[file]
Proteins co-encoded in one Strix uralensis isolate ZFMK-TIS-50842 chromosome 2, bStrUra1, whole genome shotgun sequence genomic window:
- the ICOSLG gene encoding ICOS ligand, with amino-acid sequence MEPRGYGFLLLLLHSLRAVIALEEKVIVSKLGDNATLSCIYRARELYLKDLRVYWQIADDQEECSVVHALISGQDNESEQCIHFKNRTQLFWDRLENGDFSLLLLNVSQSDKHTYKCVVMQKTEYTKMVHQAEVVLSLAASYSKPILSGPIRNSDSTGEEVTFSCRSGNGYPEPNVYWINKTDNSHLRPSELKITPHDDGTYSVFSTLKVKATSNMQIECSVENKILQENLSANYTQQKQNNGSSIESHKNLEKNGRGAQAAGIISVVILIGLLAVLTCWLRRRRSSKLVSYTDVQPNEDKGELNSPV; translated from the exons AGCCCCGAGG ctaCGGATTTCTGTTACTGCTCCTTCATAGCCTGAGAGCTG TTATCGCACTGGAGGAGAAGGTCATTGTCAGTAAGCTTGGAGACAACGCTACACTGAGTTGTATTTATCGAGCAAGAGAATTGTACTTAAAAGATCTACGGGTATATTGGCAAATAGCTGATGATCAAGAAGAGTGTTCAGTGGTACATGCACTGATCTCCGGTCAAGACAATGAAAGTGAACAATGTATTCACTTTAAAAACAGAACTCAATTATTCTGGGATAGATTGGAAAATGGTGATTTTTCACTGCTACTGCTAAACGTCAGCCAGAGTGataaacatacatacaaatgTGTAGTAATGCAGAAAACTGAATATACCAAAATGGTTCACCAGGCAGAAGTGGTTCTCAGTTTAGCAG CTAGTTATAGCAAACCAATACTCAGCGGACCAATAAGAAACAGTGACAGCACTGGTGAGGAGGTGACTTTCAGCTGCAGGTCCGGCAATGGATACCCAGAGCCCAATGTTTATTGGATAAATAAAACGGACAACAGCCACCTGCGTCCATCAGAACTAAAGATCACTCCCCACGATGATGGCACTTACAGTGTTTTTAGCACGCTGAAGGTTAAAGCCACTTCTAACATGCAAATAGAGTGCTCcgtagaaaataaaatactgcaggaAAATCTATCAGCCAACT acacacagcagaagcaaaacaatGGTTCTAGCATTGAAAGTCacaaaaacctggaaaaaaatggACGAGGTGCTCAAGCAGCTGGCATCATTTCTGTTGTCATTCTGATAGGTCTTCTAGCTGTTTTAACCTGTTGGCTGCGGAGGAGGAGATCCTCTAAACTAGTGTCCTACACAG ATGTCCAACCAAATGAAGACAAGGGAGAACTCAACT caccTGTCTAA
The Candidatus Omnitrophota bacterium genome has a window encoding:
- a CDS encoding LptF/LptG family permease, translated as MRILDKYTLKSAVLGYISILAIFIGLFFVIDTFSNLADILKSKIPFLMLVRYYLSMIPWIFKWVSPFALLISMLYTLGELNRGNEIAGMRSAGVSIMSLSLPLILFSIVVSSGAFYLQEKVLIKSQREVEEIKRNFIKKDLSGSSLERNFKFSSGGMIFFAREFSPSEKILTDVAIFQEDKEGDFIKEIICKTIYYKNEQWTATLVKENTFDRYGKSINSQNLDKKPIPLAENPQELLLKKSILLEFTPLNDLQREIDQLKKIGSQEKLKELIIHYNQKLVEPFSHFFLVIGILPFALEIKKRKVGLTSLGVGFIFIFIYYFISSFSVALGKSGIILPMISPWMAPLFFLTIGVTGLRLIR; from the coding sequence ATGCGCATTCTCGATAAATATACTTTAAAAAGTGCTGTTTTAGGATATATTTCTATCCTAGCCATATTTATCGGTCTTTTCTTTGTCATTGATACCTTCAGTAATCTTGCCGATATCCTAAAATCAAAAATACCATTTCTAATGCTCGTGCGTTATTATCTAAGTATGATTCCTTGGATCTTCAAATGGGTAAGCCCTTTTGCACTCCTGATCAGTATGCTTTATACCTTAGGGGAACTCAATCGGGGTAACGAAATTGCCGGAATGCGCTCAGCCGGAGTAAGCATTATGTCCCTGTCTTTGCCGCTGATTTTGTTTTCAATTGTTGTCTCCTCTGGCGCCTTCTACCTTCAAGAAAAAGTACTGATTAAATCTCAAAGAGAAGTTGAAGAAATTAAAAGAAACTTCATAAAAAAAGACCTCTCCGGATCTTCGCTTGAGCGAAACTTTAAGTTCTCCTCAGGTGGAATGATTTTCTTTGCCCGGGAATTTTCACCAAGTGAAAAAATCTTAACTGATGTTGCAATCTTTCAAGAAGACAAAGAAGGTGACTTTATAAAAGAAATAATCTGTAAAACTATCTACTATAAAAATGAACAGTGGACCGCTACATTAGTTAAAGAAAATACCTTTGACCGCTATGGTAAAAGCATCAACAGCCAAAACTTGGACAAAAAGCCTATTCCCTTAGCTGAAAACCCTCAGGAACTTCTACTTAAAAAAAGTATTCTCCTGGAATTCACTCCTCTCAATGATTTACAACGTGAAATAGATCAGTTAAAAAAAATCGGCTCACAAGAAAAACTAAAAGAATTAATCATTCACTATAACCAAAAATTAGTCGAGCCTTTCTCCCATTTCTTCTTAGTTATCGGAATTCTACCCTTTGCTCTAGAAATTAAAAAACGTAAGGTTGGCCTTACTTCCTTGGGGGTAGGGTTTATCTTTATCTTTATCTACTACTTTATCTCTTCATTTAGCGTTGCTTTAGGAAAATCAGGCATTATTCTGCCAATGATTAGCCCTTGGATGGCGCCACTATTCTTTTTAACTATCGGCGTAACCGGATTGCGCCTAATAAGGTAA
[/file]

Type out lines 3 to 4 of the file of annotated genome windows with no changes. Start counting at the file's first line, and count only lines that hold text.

The Candidatus Omnitrophota bacterium genome has a window encoding:
- a CDS encoding LptF/LptG family permease, translated as MRILDKYTLKSAVLGYISILAIFIGLFFVIDTFSNLADILKSKIPFLMLVRYYLSMIPWIFKWVSPFALLISMLYTLGELNRGNEIAGMRSAGVSIMSLSLPLILFSIVVSSGAFYLQEKVLIKSQREVEEIKRNFIKKDLSGSSLERNFKFSSGGMIFFAREFSPSEKILTDVAIFQEDKEGDFIKEIICKTIYYKNEQWTATLVKENTFDRYGKSINSQNLDKKPIPLAENPQELLLKKSILLEFTPLNDLQREIDQLKKIGSQEKLKELIIHYNQKLVEPFSHFFLVIGILPFALEIKKRKVGLTSLGVGFIFIFIYYFISSFSVALGKSGIILPMISPWMAPLFFLTIGVTGLRLIR; from the coding sequence ATGCGCATTCTCGATAAATATACTTTAAAAAGTGCTGTTTTAGGATATATTTCTATCCTAGCCATATTTATCGGTCTTTTCTTTGTCATTGATACCTTCAGTAATCTTGCCGATATCCTAAAATCAAAAATACCATTTCTAATGCTCGTGCGTTATTATCTAAGTATGATTCCTTGGATCTTCAAATGGGTAAGCCCTTTTGCACTCCTGATCAGTATGCTTTATACCTTAGGGGAACTCAATCGGGGTAACGAAATTGCCGGAATGCGCTCAGCCGGAGTAAGCATTATGTCCCTGTCTTTGCCGCTGATTTTGTTTTCAATTGTTGTCTCCTCTGGCGCCTTCTACCTTCAAGAAAAAGTACTGATTAAATCTCAAAGAGAAGTTGAAGAAATTAAAAGAAACTTCATAAAAAAAGACCTCTCCGGATCTTCGCTTGAGCGAAACTTTAAGTTCTCCTCAGGTGGAATGATTTTCTTTGCCCGGGAATTTTCACCAAGTGAAAAAATCTTAACTGATGTTGCAATCTTTCAAGAAGACAAAGAAGGTGACTTTATAAAAGAAATAATCTGTAAAACTATCTACTATAAAAATGAACAGTGGACCGCTACATTAGTTAAAGAAAATACCTTTGACCGCTATGGTAAAAGCATCAACAGCCAAAACTTGGACAAAAAGCCTATTCCCTTAGCTGAAAACCCTCAGGAACTTCTACTTAAAAAAAGTATTCTCCTGGAATTCACTCCTCTCAATGATTTACAACGTGAAATAGATCAGTTAAAAAAAATCGGCTCACAAGAAAAACTAAAAGAATTAATCATTCACTATAACCAAAAATTAGTCGAGCCTTTCTCCCATTTCTTCTTAGTTATCGGAATTCTACCCTTTGCTCTAGAAATTAAAAAACGTAAGGTTGGCCTTACTTCCTTGGGGGTAGGGTTTATCTTTATCTTTATCTACTACTTTATCTCTTCATTTAGCGTTGCTTTAGGAAAATCAGGCATTATTCTGCCAATGATTAGCCCTTGGATGGCGCCACTATTCTTTTTAACTATCGGCGTAACCGGATTGCGCCTAATAAGGTAA